(Bloomberg) -- The float of the Australian dollar 40 years ago today forged a shock absorber that helped the country weather decades of economic turbulence and to punch above its weight in global financial markets.

It may have been a tumultuous ride for what’s now one of the world’s most-traded currencies, but the highs and lows over four decades have shielded the resources-reliant economy from inflation pressures following commodity booms and helped boost exports during times of global crisis.

Gone are the glory days of 2011 when the currency fetched above $1.10 during a mining investment boom, a decade after plunging to its 47.8 cents low as dot-com mania left Australia in the dust. The Aussie currently languishes around 66 cents as the weaker outlook for key trading partner China, along with homegrown inflation pressures, weigh on its fortunes.

But the longer-term story is one of resilience. 

Floating the Aussie was the single most important economic reform for generations, according to independent veteran economist Saul Eslake. At the time, Australia’s small, commodity-driven economy was at the mercy of global forces due to governments of the day keeping the currency high amid pressure from politically powerful agricultural groups. 

That meant the economy was far more vulnerable to surging inflation and subsequent downturns, Eslake said. Floating the dollar probably helped Australia avoid about five recessions, including after the China-led commodities boom of 2009-12, he estimates.

“Australia lives in a volatile environment by industrial country standards. Unusually for an advanced economy, we are an exporter of commodities and an importer of manufactured goods,” said Eslake. “Something has to absorb that volatility, otherwise your economy will also be volatile. And the exchange rate has served that purpose.”

The snap decision on Dec. 9, 1983, by then Prime Minister Bob Hawke and Treasurer Paul Keating to remove exchange controls allowed the government to embark on an economic overhaul that freed up the finance industry, cut tax rates and slashed tariffs. The Aussie was unleashed to the whims of markets on Dec. 12.

For bankers, the newly-freed currency was uncharted territory. Volatility could often be extreme, sometimes leading to daily swings of as much as two cents, while traders considered rules around risk as guidelines at best. For those like Geoff Last, it could mean making or losing a fortune in minutes.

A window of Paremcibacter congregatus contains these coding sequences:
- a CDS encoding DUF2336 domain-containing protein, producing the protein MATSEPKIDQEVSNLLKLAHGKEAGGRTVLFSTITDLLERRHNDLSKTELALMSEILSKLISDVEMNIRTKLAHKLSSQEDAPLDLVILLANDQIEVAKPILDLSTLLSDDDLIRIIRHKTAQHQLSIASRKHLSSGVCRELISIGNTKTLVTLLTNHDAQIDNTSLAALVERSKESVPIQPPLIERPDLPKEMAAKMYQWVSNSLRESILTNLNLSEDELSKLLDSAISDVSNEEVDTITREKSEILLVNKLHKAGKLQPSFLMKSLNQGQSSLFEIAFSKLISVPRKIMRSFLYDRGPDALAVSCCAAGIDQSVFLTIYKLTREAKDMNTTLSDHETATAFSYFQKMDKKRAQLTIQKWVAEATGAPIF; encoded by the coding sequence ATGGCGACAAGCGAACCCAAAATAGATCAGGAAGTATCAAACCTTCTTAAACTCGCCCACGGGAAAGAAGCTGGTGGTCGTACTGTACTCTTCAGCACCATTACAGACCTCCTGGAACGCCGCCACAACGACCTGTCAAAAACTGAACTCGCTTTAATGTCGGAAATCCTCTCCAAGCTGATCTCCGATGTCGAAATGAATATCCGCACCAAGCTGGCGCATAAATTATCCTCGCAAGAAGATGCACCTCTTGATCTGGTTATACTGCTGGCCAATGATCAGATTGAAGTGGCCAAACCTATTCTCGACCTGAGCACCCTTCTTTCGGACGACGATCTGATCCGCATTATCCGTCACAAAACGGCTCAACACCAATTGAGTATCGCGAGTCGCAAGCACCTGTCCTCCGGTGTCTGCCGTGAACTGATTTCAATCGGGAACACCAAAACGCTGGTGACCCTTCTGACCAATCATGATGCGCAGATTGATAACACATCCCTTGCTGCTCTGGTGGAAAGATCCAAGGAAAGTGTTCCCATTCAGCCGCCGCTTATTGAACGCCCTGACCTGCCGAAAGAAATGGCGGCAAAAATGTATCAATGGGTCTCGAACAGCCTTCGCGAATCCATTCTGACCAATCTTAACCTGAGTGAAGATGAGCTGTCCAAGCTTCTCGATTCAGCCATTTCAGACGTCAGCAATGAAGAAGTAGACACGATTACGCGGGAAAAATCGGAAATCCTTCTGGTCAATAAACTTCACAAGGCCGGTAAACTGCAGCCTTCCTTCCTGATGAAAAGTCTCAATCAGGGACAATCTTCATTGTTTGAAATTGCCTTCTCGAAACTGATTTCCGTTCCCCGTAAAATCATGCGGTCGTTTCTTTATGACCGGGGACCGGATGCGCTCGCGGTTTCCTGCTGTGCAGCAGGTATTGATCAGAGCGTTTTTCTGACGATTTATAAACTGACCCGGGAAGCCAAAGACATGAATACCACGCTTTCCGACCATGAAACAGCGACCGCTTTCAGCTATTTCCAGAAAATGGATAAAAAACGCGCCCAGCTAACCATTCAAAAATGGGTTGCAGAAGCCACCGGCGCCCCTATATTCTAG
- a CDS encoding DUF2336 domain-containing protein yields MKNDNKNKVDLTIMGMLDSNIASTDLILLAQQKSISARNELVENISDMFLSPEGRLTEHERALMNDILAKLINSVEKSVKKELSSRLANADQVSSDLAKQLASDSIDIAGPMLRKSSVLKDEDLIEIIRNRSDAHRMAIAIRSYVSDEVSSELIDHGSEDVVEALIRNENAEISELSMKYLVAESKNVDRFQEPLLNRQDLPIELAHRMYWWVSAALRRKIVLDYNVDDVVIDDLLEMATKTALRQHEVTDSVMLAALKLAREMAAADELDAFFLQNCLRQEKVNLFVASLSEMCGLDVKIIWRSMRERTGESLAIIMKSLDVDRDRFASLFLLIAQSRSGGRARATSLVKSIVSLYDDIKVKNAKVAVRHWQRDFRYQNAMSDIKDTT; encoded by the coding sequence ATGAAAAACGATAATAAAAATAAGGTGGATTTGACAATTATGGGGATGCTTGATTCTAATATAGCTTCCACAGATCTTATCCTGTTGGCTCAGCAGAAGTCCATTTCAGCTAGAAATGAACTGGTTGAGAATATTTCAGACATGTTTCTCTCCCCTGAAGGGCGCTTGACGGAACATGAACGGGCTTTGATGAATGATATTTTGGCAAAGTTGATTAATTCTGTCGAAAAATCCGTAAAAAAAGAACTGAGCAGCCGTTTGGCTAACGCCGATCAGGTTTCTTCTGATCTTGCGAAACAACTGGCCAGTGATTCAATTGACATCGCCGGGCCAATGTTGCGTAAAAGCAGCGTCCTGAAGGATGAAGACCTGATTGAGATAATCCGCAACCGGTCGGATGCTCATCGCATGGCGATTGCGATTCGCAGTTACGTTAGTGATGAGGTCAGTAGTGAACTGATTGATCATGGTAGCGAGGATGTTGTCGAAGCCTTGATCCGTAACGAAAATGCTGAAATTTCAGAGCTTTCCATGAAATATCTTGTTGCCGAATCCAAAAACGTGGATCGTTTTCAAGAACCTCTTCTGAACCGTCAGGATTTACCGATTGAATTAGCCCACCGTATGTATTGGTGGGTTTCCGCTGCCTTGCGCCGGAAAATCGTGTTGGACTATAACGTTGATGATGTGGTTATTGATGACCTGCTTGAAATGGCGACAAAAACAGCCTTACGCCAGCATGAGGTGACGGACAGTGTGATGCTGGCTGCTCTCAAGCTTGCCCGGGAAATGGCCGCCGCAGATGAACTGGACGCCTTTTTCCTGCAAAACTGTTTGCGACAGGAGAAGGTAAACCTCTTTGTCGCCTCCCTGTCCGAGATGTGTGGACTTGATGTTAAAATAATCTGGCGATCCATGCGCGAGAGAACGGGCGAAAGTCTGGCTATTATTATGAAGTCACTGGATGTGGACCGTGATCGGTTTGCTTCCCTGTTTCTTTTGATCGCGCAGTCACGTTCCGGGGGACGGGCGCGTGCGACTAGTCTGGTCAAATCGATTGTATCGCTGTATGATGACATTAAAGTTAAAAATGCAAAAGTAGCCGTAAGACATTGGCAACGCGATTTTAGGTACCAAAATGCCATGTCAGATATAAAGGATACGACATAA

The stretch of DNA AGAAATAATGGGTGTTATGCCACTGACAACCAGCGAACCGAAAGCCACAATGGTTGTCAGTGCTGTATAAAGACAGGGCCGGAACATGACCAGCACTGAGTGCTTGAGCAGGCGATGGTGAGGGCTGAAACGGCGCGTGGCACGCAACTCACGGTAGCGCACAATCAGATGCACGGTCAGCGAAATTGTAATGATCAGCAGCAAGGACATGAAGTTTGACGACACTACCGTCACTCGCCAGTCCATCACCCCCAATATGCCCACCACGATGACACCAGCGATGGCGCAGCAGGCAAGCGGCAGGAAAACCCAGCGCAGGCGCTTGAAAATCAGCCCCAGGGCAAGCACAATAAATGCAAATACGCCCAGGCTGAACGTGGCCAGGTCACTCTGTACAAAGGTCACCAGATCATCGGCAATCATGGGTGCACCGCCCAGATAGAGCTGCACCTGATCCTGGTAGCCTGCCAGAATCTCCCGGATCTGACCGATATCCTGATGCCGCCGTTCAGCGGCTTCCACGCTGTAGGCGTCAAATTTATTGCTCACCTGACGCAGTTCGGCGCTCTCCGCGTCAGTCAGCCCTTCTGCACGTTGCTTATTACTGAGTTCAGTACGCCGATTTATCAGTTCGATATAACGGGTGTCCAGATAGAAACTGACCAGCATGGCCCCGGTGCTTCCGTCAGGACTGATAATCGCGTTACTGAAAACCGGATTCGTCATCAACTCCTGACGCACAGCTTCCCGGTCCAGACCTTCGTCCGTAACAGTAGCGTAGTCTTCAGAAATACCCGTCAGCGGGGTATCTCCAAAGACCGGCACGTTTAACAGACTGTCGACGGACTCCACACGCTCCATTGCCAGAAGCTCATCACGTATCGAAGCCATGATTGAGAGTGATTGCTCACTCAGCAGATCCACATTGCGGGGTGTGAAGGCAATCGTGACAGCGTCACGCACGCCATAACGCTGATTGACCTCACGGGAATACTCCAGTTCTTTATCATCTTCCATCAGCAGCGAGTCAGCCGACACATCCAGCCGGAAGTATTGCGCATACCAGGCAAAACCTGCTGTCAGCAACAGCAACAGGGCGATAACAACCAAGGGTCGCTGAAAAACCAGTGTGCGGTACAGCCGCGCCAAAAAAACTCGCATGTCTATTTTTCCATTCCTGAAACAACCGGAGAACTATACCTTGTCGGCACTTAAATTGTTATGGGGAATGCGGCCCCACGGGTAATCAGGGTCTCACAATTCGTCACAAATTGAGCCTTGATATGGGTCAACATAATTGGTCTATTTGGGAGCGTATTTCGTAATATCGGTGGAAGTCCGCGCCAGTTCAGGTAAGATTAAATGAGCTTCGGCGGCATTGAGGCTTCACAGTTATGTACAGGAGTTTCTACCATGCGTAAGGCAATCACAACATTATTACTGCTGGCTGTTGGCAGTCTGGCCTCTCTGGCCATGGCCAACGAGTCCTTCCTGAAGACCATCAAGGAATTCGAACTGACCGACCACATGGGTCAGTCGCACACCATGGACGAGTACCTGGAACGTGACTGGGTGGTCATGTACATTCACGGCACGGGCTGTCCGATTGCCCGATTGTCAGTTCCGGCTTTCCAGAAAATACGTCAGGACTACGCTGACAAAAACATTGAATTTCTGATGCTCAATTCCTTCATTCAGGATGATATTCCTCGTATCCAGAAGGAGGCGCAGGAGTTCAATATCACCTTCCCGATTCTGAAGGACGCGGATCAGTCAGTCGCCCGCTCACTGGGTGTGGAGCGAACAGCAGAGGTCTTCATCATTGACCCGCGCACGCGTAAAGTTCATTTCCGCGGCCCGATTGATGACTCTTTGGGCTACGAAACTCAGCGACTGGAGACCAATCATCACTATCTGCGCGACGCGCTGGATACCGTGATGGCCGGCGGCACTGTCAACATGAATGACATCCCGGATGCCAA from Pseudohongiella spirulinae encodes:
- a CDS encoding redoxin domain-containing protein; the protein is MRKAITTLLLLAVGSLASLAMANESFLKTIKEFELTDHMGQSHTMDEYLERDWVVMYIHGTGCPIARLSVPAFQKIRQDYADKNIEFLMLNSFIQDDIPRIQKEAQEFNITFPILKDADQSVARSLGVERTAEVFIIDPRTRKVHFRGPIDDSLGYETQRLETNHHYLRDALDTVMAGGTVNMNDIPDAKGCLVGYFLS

“They were wild times,” said Last, who was a 22-year-old currency trader at Westpac Banking Corp. at the time. Making a million would earn a pat on the back, losing it would mean a visit from senior managers. But “unlike today, you still kept your job and the chance to make it back,” he said.

In those early post-float days, trades were agreed by voice-based methods, rather than electronically. In the interbank market, it would often take several calls to clear a trade above A$150 million ($98.5 million) — by which point liquidity had vaporized and the day’s price ranges were estimates at best. 

Things got tougher when the central bank ruled that a lender’s net spot exposure to the Aussie had to be within A$20 million face value by end of the trading day - a rounding error in today’s market. 

New Zealand soon followed Australia, floating its own dollar in 1985. 

The perils for developed economies controlling their currencies in today’s markets were shown by Switzerland during Europe’s sovereign debt crisis. The central bank’s 2011 decision to cap currency gains against the euro ended abruptly in 2015, causing massive disruption locally and globally when the franc’s value surged by a record. 

Almost $500 billion worth of Aussie dollars are now traded each day, making it the world’s sixth most traded currency, according to latest available 2022 data from Bank for International Settlements. 

That’s even as the country ranks as the world’s 14th biggest economy, according to the International Monetary Fund.

“There are a lot of economic questions on which I have a view that I hold with more than 50% confidence,” said Eslake. “The view that the float was a good thing I hold with 100% confidence.”

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